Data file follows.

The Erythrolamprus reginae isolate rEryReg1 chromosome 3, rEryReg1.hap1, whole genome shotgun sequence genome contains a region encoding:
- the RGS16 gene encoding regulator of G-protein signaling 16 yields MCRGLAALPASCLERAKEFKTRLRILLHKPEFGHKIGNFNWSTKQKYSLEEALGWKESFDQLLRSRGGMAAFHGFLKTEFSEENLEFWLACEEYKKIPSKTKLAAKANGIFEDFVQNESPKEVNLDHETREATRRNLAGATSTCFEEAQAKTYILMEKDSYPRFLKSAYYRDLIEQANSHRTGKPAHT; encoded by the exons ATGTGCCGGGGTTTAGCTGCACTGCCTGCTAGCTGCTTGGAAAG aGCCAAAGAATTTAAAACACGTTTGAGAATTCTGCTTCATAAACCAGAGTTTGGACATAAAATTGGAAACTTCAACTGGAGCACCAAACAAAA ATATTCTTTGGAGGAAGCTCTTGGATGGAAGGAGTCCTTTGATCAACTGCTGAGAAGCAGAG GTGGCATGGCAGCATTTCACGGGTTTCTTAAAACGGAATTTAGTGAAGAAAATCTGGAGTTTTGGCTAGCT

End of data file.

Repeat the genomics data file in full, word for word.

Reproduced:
The Erythrolamprus reginae isolate rEryReg1 chromosome 3, rEryReg1.hap1, whole genome shotgun sequence genome contains a region encoding:
- the RGS16 gene encoding regulator of G-protein signaling 16 yields MCRGLAALPASCLERAKEFKTRLRILLHKPEFGHKIGNFNWSTKQKYSLEEALGWKESFDQLLRSRGGMAAFHGFLKTEFSEENLEFWLACEEYKKIPSKTKLAAKANGIFEDFVQNESPKEVNLDHETREATRRNLAGATSTCFEEAQAKTYILMEKDSYPRFLKSAYYRDLIEQANSHRTGKPAHT; encoded by the exons ATGTGCCGGGGTTTAGCTGCACTGCCTGCTAGCTGCTTGGAAAG aGCCAAAGAATTTAAAACACGTTTGAGAATTCTGCTTCATAAACCAGAGTTTGGACATAAAATTGGAAACTTCAACTGGAGCACCAAACAAAA ATATTCTTTGGAGGAAGCTCTTGGATGGAAGGAGTCCTTTGATCAACTGCTGAGAAGCAGAG GTGGCATGGCAGCATTTCACGGGTTTCTTAAAACGGAATTTAGTGAAGAAAATCTGGAGTTTTGGCTAGCT